September 5, 2011 / 3:06 PM / 8 years ago

Egypt to end military trials of civilians: official

CAIRO (Reuters) - Egypt’s army will stop trying civilians in military courts when it scraps the country’s decades-old emergency law, a top general said on Monday, as activists tried to build momentum for a mass protest against military trials this weekend.

Rights groups say Egypt’s army rulers have used military courts to imprison as many as 14,000 civilians as they try to deal with follow-up waves of street protests since the overthrow of President Hosni Mubarak.

They say the trials, held behind closed doors, were a common practice under Mubarak and their continued use shows how far Egypt has to go to guarantee the rule of law.

The ruling generals say the military trials are a temporary but necessary measure to deal with a wave of disorder and an increase in criminality following Mubarak’s ouster.

“General Adel al-Morsy, head of the Military Justice Commission, said that civilians will no longer be tried in military courts after the emergency law is lifted,” the official news agency MENA reported.

The protest was called for Friday by several opposition groups and activists trying to maintain pressure on the army to fulfil its promise to end a culture of official impunity under Mubarak and move swiftly to fair elections and civilian rule.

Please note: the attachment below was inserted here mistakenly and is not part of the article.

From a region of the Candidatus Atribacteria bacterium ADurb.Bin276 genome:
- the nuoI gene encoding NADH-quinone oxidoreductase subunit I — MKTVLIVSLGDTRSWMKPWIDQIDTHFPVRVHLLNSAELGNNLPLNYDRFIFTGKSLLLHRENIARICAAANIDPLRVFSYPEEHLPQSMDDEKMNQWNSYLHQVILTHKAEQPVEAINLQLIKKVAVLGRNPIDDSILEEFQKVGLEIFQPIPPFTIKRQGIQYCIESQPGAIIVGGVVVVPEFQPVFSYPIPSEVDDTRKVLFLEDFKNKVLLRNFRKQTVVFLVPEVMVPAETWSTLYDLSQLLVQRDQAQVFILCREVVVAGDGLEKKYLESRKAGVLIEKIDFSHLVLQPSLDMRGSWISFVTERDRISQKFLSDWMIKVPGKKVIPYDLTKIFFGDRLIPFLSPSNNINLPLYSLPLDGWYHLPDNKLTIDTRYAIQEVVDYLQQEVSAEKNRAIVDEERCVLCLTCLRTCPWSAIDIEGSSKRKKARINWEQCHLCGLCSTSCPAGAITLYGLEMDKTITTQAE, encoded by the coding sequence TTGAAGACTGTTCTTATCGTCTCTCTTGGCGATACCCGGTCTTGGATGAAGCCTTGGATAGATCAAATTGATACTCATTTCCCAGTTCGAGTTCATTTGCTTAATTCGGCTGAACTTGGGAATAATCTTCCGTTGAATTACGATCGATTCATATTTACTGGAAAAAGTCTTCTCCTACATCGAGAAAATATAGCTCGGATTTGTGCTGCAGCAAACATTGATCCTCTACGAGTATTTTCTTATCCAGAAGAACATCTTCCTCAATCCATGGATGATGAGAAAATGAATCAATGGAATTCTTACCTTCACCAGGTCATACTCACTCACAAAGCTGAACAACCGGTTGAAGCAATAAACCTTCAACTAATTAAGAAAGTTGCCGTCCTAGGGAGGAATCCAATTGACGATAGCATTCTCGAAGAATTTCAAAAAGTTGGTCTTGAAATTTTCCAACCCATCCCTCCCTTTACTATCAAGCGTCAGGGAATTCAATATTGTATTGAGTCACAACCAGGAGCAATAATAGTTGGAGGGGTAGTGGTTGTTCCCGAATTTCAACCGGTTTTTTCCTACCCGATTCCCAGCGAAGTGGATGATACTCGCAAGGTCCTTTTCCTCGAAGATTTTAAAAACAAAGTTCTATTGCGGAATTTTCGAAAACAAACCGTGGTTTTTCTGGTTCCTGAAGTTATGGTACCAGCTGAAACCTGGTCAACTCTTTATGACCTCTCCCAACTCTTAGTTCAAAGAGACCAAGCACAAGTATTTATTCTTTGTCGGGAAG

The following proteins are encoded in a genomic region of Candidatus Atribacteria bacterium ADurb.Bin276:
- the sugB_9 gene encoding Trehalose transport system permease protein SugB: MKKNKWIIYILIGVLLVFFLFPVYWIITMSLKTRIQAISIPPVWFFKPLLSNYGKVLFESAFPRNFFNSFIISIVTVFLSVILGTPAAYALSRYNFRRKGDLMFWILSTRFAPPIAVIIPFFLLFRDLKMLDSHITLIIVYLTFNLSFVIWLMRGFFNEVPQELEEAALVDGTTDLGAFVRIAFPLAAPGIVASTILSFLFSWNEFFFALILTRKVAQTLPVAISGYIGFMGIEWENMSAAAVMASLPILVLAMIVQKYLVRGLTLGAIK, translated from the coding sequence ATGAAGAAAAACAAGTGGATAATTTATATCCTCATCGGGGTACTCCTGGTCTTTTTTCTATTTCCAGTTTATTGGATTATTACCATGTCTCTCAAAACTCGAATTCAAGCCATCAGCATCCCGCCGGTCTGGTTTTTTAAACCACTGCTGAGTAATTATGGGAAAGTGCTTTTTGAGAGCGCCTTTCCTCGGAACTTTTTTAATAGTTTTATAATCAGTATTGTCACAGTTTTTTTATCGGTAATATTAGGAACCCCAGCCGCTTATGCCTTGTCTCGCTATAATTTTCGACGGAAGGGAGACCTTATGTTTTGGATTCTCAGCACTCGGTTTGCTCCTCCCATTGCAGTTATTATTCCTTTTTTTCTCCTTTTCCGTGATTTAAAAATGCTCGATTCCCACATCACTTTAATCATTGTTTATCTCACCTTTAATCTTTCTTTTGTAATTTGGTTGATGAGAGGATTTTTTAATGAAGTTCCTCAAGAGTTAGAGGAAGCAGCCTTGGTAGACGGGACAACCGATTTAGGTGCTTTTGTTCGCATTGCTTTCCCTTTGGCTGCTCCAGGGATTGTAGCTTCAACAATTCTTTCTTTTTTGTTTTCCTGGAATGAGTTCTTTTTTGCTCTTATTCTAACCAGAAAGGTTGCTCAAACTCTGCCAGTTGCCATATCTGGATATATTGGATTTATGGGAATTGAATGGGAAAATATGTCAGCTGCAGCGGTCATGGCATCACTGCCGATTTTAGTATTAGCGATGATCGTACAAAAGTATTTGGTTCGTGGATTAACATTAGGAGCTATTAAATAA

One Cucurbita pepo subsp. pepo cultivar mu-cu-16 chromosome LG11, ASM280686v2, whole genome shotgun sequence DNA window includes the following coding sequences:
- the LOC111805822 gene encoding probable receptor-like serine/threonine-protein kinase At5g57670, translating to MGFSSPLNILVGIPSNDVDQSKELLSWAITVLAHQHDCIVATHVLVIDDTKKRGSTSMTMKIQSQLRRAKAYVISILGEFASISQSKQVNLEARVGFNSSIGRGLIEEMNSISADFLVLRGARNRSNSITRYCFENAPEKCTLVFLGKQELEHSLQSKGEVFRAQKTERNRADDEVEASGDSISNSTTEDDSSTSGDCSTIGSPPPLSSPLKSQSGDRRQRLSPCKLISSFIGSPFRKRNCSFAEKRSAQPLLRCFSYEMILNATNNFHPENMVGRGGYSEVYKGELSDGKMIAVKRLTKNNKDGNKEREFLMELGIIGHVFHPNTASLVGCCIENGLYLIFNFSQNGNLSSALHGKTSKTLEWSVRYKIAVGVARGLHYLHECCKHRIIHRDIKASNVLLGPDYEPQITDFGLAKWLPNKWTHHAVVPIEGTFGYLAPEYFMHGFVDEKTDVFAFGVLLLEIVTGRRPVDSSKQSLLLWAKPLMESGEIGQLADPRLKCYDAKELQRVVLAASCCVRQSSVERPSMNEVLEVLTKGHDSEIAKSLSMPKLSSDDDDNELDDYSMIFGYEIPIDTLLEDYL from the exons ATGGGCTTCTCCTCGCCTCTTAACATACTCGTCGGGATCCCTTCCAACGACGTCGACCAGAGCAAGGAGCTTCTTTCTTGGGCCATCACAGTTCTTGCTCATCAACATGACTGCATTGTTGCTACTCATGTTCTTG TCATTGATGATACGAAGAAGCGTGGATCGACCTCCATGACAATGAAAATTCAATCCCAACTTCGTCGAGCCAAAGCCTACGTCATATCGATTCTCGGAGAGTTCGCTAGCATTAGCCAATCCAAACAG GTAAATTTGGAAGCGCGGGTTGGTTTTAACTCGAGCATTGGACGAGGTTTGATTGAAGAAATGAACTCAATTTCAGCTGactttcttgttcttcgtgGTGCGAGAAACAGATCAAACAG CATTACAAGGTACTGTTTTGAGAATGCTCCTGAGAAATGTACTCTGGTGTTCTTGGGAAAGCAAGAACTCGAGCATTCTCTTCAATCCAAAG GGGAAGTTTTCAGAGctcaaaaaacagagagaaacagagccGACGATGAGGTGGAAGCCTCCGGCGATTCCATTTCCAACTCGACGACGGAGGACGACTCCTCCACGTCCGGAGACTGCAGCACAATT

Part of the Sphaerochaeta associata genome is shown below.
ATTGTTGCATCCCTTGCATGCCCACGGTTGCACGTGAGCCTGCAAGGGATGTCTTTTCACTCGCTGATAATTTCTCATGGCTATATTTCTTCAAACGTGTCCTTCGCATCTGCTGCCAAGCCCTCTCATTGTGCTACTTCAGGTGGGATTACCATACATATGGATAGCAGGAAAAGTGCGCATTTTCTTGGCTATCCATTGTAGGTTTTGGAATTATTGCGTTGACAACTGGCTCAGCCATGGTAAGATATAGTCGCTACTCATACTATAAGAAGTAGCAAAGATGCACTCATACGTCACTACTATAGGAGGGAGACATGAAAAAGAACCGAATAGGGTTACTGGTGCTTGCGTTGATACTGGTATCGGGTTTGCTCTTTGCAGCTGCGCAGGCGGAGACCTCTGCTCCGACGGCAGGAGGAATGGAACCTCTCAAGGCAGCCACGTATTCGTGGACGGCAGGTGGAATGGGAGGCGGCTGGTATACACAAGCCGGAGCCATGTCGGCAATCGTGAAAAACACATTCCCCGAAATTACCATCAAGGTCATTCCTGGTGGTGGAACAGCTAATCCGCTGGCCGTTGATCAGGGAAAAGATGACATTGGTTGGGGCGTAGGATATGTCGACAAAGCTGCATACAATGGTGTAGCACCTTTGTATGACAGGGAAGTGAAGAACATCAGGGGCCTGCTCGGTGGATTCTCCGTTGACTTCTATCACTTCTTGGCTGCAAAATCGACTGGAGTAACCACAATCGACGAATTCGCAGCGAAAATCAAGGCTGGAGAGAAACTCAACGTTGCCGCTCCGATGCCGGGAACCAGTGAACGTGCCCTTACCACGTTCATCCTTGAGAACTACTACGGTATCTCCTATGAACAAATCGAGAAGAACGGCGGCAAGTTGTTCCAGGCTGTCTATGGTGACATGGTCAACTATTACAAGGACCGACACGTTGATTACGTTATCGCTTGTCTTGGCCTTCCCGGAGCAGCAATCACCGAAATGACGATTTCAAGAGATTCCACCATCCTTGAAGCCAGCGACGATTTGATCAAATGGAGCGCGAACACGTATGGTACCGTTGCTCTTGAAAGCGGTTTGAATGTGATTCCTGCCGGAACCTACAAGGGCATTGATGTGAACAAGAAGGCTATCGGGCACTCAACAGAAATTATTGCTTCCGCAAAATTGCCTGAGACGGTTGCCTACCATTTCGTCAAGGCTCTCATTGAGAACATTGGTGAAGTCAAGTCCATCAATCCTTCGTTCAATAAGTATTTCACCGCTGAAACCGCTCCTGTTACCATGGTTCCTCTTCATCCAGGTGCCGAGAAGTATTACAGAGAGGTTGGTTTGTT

“This is an example of the kind of reactions that the new Egyptian rulers have been giving ahead of calls for big protests to contain them,” Nabil Abdel Fattah, political analyst at Al-Ahram Centre for Political and Strategic Studies, told Reuters.

“But I do not think it will work this time as the demand to end military courts for civilians is one of the oldest and most popular demands by democratic society in Egypt,” he added.

Last month, the government said it had begun procedures to end the state of emergency before parliamentary elections expected in November.

Morsy said that 11,879 civilians were tried in military courts between January 28 and August 29.

Under Mubarak, the civilians brought before military courts were most often suspects in security cases, many of them rounded up during an armed Islamist uprising in the 1990s.

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